Memory is the Weapon

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African Perspectives Publishing, Dec 1, 2010 - Biography & Autobiography - 178 pages
Donato Francesco Mattera has been celebrated as a journalist, editor, writer and poet. He is also acknowledged as one of the foremost activists in the struggle for a democratic South Africa, and helped to found both the Union of Black Journalists, the African Writers Association and the Congress of South African Writers. Born in 1935 in Western Native Township (now Westbury) across the road from Sophiatown, Mattera can lay claim to an intriguingly diverse lineage: his paternal grandfather was Italian, and he has Tswana, Khoi-Khoi and Xhosa blood in his veins. Yet diversity was hardly being celebrated at that time. In one of apartheids most infamous actions, the vibrant multicultural Sophiatown was destroyed in 1955 and replaced with the white suburb of Triomf, and the wrenching displacement, can be felt in Matteras writing. The story of his life in Sophiatown as told in this essay is intricate. Covering Matteras teenage years from 1948 to 1962 when Sophiatown was bulldozed out of existence, it weaves together both his personal experience and political development. In telling the story of his life as a coloured teenager, Mattera takes on the ambitious goal of making us recapture the crucial events of the 1950s in Sophiatown, one of the most important decades in the history of black political struggles in South Africa.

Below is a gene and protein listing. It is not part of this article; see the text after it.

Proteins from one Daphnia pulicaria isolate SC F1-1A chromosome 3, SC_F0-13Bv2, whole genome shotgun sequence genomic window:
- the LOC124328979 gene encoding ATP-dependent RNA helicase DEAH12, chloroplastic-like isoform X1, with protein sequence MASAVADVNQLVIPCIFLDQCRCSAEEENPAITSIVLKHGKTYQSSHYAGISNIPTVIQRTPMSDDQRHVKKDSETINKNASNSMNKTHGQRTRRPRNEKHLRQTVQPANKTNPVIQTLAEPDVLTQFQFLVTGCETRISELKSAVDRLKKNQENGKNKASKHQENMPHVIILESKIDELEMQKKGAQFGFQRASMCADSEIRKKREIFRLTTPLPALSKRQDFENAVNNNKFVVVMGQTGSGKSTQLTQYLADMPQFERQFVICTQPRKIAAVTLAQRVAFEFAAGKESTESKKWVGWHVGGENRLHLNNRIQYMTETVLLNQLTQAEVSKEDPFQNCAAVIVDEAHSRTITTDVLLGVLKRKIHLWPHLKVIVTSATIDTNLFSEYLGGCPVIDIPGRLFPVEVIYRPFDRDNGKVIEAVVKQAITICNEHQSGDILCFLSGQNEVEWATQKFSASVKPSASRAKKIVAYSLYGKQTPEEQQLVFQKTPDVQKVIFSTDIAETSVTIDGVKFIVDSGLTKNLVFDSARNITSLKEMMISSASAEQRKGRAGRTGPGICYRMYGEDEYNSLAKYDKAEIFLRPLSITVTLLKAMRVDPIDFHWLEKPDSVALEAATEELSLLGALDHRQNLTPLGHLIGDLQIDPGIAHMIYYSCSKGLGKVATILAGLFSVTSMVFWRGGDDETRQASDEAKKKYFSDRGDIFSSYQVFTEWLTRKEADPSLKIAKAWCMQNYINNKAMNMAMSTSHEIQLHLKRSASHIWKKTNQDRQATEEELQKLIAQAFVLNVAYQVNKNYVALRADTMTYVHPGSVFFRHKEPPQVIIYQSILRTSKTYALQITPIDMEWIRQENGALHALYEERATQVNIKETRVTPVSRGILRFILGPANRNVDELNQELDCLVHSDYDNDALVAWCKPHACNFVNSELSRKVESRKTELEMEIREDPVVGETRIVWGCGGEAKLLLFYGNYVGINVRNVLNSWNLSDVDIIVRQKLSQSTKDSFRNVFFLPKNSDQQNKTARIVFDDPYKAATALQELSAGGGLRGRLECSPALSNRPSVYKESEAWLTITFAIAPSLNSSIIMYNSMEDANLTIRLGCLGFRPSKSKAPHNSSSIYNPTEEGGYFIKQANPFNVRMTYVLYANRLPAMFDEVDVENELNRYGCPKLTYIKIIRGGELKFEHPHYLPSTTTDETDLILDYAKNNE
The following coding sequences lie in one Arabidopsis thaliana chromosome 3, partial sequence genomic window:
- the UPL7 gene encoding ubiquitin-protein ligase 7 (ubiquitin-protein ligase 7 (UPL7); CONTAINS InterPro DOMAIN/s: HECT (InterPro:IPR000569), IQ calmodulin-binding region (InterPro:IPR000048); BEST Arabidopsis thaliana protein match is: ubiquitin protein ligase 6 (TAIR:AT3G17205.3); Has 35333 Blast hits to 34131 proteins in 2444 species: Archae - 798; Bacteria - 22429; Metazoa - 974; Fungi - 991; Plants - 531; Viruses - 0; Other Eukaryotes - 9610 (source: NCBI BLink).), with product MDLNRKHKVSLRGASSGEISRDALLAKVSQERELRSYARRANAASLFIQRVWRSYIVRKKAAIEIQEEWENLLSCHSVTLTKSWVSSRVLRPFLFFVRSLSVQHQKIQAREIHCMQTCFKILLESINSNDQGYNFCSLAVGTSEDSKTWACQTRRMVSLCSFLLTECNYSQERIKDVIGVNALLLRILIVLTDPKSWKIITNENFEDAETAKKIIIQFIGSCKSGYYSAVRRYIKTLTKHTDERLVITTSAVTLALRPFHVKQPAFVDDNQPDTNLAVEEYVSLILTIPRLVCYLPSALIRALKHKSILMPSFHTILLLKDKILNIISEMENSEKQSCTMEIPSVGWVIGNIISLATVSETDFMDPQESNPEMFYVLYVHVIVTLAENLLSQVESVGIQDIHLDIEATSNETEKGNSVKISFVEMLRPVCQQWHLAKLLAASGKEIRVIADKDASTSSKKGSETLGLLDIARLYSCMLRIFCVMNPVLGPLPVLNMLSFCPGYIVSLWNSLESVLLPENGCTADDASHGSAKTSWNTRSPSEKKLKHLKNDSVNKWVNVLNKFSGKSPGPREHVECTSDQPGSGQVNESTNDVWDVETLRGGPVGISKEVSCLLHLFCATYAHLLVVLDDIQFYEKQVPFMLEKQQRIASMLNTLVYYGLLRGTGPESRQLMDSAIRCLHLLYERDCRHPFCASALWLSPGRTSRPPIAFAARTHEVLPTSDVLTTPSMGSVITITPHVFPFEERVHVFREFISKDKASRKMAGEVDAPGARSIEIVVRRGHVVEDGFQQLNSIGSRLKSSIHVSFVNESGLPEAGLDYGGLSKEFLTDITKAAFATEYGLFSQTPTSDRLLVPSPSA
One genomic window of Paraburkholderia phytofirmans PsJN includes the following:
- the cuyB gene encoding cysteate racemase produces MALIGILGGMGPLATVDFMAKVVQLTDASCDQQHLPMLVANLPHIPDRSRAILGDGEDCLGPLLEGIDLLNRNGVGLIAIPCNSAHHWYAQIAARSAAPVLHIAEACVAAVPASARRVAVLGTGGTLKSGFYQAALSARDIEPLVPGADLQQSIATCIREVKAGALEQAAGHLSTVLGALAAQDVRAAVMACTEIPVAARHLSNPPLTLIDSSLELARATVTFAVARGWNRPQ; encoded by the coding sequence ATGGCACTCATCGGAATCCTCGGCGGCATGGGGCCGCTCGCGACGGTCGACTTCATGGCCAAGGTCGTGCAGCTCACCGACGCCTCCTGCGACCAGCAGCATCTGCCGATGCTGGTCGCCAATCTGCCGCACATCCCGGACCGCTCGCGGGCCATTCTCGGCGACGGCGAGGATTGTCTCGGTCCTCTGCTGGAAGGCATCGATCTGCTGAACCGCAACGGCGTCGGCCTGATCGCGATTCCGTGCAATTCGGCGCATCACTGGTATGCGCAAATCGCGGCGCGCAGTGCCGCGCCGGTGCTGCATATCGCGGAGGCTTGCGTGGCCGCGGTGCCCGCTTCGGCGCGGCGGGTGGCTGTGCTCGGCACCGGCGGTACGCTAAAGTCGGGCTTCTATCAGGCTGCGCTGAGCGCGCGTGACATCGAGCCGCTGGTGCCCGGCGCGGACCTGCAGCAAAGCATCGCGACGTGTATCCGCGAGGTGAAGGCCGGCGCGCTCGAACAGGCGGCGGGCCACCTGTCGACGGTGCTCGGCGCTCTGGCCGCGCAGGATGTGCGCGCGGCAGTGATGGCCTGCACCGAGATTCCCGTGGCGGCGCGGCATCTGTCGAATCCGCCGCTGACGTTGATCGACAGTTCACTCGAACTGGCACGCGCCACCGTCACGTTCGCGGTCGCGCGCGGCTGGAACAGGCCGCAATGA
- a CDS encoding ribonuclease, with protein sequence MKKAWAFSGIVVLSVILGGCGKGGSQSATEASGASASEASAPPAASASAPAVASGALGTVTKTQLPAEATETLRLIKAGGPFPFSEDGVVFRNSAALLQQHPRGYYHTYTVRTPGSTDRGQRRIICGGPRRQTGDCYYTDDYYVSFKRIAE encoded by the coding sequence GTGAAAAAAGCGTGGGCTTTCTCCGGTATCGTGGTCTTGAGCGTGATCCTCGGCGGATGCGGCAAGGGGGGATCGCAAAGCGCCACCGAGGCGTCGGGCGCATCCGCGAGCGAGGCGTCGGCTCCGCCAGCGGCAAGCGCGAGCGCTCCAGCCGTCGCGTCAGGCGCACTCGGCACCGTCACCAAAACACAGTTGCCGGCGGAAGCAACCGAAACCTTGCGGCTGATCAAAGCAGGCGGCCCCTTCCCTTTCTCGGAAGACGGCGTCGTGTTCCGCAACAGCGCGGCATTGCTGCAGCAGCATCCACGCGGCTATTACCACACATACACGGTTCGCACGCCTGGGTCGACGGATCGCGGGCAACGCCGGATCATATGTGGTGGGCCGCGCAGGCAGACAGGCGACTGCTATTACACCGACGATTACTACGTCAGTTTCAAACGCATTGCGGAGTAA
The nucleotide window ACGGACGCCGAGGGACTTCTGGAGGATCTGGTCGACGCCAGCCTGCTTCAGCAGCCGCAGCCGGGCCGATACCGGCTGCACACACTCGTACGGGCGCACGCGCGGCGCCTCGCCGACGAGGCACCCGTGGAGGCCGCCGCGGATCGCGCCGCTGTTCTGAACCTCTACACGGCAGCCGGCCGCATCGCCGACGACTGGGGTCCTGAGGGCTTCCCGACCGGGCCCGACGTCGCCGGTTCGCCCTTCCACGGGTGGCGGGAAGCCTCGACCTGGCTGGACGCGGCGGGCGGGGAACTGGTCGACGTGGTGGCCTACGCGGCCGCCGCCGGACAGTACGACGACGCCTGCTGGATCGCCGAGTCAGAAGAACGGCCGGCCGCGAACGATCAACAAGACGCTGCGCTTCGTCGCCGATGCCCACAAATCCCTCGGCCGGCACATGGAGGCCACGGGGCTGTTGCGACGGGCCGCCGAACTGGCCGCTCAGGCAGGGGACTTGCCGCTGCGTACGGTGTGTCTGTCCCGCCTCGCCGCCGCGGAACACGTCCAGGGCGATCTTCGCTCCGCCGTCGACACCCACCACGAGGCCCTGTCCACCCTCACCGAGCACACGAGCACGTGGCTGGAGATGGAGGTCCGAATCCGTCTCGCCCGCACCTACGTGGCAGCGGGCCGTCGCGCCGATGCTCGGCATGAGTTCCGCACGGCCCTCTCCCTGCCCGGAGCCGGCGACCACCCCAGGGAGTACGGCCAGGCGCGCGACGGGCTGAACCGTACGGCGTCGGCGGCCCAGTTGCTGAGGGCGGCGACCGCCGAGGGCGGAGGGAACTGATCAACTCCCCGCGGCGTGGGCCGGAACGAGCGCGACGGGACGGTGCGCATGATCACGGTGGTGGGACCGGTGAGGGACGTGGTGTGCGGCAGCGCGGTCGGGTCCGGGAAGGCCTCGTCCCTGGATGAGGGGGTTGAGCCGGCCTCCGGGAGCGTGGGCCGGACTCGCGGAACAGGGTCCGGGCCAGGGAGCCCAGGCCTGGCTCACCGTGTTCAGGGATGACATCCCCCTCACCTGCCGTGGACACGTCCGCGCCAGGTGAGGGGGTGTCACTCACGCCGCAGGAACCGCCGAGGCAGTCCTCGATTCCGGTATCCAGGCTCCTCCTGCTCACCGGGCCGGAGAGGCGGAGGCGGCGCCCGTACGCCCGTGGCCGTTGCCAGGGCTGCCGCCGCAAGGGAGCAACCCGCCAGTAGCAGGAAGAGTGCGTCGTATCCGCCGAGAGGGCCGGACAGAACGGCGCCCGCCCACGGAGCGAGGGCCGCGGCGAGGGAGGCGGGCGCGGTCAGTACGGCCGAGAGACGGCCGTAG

Selected pages


Chapter One Demolition
Chapter Two Bad News
Chapter Three To Become a Man
Chapter Four Sophiatown
Chapter Five DaiSok
Chapter Six A Brush with the Police
Chapter Seven Dumazile
Chapter Eight Other Faces of Kofifi
Chapter Nine Father Trevor Huddleston
Chapter Ten Pinocchio
Chapter Eleven Gangland
Chapter Twelve Jail
Chapter Thirteen The Change
Chapter Fourteen The Big Move
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About the author (2010)

Don Mattera, is a South African poet and author. He was awarded the PEN Award for his poetry collection Azanian Love Song in 1983, and the Noma Award for Publishing in Africa for his children's book The Five Magic Pebbles in 1993. His much acclaimed autobiography Memory is the Weapon was awarded the Steve Biko Prize when it was first published in 1987. He has worked as a journalist on The Sunday Times, The Sowetan, and The Weekly Mail (now known as the Mail and Guardian) and trained over 260 journalists. Don decided to convert to the Muslim faith and is now deeply involved in the Eldorado Park community where he resides. He has a special interest in young people and the rehabilitation of ex-prisoners.

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